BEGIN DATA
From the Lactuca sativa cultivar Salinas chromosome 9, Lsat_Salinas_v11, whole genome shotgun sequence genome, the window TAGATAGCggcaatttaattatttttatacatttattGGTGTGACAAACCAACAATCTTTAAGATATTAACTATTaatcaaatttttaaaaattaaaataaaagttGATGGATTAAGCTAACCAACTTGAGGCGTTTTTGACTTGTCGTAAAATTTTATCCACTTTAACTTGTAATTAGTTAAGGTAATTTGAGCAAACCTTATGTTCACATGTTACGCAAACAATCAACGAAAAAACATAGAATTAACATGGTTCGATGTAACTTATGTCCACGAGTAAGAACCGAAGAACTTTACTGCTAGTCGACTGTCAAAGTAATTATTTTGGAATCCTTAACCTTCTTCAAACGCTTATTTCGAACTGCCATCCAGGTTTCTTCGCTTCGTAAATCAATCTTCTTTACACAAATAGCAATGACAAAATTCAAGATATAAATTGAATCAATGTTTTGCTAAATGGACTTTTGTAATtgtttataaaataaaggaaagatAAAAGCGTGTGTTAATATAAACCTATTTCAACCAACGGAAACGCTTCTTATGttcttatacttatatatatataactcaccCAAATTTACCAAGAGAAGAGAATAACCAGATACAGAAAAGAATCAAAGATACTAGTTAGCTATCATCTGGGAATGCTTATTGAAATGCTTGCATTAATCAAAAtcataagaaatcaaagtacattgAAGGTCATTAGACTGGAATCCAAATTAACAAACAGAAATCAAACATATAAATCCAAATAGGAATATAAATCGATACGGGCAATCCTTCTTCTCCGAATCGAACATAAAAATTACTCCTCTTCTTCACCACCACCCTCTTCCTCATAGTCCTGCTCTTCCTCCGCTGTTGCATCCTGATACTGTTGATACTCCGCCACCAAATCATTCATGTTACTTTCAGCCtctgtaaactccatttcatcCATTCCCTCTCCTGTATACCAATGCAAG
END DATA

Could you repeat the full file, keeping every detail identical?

From the Lactuca sativa cultivar Salinas chromosome 9, Lsat_Salinas_v11, whole genome shotgun sequence genome, the window TAGATAGCggcaatttaattatttttatacatttattGGTGTGACAAACCAACAATCTTTAAGATATTAACTATTaatcaaatttttaaaaattaaaataaaagttGATGGATTAAGCTAACCAACTTGAGGCGTTTTTGACTTGTCGTAAAATTTTATCCACTTTAACTTGTAATTAGTTAAGGTAATTTGAGCAAACCTTATGTTCACATGTTACGCAAACAATCAACGAAAAAACATAGAATTAACATGGTTCGATGTAACTTATGTCCACGAGTAAGAACCGAAGAACTTTACTGCTAGTCGACTGTCAAAGTAATTATTTTGGAATCCTTAACCTTCTTCAAACGCTTATTTCGAACTGCCATCCAGGTTTCTTCGCTTCGTAAATCAATCTTCTTTACACAAATAGCAATGACAAAATTCAAGATATAAATTGAATCAATGTTTTGCTAAATGGACTTTTGTAATtgtttataaaataaaggaaagatAAAAGCGTGTGTTAATATAAACCTATTTCAACCAACGGAAACGCTTCTTATGttcttatacttatatatatataactcaccCAAATTTACCAAGAGAAGAGAATAACCAGATACAGAAAAGAATCAAAGATACTAGTTAGCTATCATCTGGGAATGCTTATTGAAATGCTTGCATTAATCAAAAtcataagaaatcaaagtacattgAAGGTCATTAGACTGGAATCCAAATTAACAAACAGAAATCAAACATATAAATCCAAATAGGAATATAAATCGATACGGGCAATCCTTCTTCTCCGAATCGAACATAAAAATTACTCCTCTTCTTCACCACCACCCTCTTCCTCATAGTCCTGCTCTTCCTCCGCTGTTGCATCCTGATACTGTTGATACTCCGCCACCAAATCATTCATGTTACTTTCAGCCtctgtaaactccatttcatcCATTCCCTCTCCTGTATACCAATGCAAG